Fr Martin Newell, a 52-year-old Catholic Passionist from Birmingham, and Rev Sue Parfitt, a 77-year-old Anglican priest from Bristol were among the protestors who disrupted London Underground services this morning.
The two members of Christian Climate Action, the Christian arm of Extinction Rebellion, climbed on top of a train at Shadwell station, east of the City.
A third member of the group, Phil Kingston, aged 83, a former parole officer and also a Catholic, glued himself to the side of the train. He then knelt down on the station with two other members of the group and they held a prayer vigil.
Fr Newell said: "We are acting to raise the alarm in a spirit of repentance for our complicity in sins against God’s earth and God’s poor. Parliament has declared a climate emergency but environmental issues were virtually absent from the Queens speech. We need action not words.”
Mayor Sadiq Khan said earlier this week that he was “particularly angry at those targeting the London Underground – which would be extremely dangerous and counterproductive”.
Mr Kingston, from Bristol, who was subsequently arrested, said: “I am doing this to ring the bell about the enormously dangerous situation our children and grandchildren are in. Greta Thunberg in her UN statement said we have eight years in which to reduce CO2 emissions to stay within the 1.5 degree limit. So emissions need to be falling rapidly today. In fact, 2017 and 2018 saw record rises in emissions. For our descendants, for the poorest peoples and Gods other-than-human creation, there is so much suffering happening – now destined to get worse without huge national and international response.”
In total, five members of the group were arrested.
Fr Newall has previously been arrested several times, including at London City Airport on 10 October. Fr Newall was arrested again last Sunday during a nonviolent action at New Scotland Yard to protest the police confiscating equipment for disabled rebels. He said then: “I am here to help raise the alarm, to call for a profound ecological conversion; the life of God's creation is under threat, especially the lives of God's poor.”
Phil Kingston was also held three times last week for protesting with Extinction Rebellion. “We take nonviolent direct action to push for justice in this climate emergency” he said.
Christian Climate Action at Westminster Cathedral. Pic: Sr Kate Midgley
On Sunday. Christian Climate Action spent the morning outside Westminster Cathedral, standing peacefully in silence and in the rain with banners at a Vigil for the Climate. They handed out leaflets sharing words of Pope Francis for the World Day of Prayer for Creation. Some participated in Mass inside the cathedral. They said on their twitter that they received “some messages of support” and there were “some tough conversations”.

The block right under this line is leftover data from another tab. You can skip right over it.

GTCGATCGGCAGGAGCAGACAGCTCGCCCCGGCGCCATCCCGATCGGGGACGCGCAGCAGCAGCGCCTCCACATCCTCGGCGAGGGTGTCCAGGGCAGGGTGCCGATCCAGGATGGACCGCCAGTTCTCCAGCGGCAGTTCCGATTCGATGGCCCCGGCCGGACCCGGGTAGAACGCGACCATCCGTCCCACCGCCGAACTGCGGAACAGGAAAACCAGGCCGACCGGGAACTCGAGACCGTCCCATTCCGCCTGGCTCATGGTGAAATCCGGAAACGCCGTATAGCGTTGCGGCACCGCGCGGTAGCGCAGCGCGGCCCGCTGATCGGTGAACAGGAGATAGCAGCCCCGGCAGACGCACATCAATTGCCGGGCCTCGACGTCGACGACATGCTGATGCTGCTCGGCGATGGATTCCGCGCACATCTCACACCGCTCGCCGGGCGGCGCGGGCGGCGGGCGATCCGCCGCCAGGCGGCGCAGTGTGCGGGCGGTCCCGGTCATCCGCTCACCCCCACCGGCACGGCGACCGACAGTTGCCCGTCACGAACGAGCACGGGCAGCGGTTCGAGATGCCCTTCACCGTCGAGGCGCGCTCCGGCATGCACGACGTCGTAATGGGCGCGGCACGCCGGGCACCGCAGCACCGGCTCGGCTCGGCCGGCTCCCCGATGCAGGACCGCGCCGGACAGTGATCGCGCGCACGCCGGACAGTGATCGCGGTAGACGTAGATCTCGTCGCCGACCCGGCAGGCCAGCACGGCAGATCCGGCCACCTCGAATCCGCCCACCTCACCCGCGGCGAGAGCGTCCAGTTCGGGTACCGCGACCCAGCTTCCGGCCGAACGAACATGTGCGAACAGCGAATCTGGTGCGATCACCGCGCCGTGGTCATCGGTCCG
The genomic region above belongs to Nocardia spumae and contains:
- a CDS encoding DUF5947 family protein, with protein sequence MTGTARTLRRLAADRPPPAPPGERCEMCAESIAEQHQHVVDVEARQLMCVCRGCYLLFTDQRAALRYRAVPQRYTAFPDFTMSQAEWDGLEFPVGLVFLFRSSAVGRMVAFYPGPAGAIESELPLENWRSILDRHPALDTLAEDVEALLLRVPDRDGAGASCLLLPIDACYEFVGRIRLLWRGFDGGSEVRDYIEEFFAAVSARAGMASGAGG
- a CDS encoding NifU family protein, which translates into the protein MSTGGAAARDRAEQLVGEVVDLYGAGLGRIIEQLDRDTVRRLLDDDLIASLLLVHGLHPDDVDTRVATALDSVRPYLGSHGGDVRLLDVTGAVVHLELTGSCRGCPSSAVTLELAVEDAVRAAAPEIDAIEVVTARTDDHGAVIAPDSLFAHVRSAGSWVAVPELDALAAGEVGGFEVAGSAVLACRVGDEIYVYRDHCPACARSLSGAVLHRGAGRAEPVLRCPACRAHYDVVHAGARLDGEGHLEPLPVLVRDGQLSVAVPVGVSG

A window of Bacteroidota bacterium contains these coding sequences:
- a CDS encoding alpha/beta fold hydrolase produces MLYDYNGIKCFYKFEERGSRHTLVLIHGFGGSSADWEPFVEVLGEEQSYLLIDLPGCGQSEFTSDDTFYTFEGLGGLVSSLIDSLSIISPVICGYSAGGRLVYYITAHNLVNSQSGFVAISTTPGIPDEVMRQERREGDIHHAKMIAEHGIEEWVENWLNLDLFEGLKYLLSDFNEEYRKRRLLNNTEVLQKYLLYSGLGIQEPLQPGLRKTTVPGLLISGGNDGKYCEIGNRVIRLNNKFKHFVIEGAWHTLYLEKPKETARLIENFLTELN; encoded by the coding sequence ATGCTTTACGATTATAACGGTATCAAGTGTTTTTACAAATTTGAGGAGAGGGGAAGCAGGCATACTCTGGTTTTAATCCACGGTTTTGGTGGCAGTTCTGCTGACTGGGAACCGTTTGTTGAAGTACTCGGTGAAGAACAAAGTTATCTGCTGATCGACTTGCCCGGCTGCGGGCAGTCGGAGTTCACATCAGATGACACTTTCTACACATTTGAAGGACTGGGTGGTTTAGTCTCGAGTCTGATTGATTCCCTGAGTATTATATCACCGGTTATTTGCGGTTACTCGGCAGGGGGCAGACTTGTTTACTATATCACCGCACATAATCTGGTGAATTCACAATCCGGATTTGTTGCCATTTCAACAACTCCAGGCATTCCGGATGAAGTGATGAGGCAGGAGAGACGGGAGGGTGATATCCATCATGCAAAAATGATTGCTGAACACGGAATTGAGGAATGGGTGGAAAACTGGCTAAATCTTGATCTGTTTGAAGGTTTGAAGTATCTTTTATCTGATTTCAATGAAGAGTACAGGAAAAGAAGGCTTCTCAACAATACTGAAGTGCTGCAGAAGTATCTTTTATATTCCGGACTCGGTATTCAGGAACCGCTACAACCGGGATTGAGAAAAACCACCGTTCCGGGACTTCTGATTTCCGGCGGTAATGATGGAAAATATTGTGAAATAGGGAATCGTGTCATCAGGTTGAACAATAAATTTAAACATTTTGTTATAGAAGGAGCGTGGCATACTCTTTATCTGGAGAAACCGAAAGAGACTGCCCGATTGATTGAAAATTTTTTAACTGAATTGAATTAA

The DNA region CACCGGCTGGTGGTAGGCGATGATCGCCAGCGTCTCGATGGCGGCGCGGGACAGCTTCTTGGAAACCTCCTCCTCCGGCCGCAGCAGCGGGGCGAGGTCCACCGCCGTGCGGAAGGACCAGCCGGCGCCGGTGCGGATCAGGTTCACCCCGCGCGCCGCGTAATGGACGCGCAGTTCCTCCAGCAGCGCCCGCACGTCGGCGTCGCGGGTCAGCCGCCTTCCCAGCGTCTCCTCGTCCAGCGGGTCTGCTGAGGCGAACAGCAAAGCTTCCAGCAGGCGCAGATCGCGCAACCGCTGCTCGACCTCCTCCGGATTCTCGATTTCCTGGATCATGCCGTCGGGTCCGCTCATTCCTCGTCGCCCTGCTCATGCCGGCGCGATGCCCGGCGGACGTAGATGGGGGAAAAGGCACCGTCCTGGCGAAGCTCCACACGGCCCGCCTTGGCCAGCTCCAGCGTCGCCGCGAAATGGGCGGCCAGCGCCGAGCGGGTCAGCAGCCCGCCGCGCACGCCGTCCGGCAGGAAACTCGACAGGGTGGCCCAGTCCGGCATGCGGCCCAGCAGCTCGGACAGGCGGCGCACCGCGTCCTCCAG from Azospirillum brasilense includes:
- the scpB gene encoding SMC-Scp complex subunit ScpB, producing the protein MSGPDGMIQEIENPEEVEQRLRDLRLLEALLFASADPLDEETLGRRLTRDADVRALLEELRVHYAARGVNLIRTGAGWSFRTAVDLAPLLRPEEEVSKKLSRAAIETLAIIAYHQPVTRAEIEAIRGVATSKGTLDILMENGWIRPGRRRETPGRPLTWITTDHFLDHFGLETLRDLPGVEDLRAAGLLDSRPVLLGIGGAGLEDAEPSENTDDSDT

Columban sister Kate Midgley was at Westminster Cathedral and at two days of the events the previous week. “It was truly a wonderful and inspiring two days with the ‘Faith Bridge’ in Trafalgar Square” she said. She did meditation with Buddhists, joined the Call to Prayer with Muslims, and prayed silently with Quakers. Morning and midday prayer was with Christian Climate Action. “To be able to pray and have spaces of silence in the midst of all that is going on felt so right and what we should be doing” she told The Tablet.
Several Anglican bishops and other clergy led prayers in Trafalgar Square during the protests last weekend, standing with a group singing Taizé chants and carrying a banner: "God so loved the world".
Martin Newell told The Tablet: "My actions with Extinction Rebellion this week have been an attempt to raise the alarm about the climate and environmental emergency. We have acted in a spirit of penance and repentance, aware of our own complicity in the environmental sins of our time. The IPCC have said that emissions need to be rapidly reduced to have a fifty percent to two thirds chance of meeting the 1.5 degree target. However, emissions are still rising globally, and the UK government has no plan to meet its own targets. The profound ecological conversion called for by recent Popes is desperately needed. It is God's poor who are and will suffer most it we do not make the radical and urgent changes called for. It seems to me that only the kind of active nonviolent mass movement that Extinction Rebellion are helping to build internationally has a chance of creating the political and spiritual will needed. And this cannot happen without the Church. Pope Francis has called us to care for our common home, to protect the Earth which is our Mother and our neighbour who among those most abused and neglected. We cannot walk by on the other side. "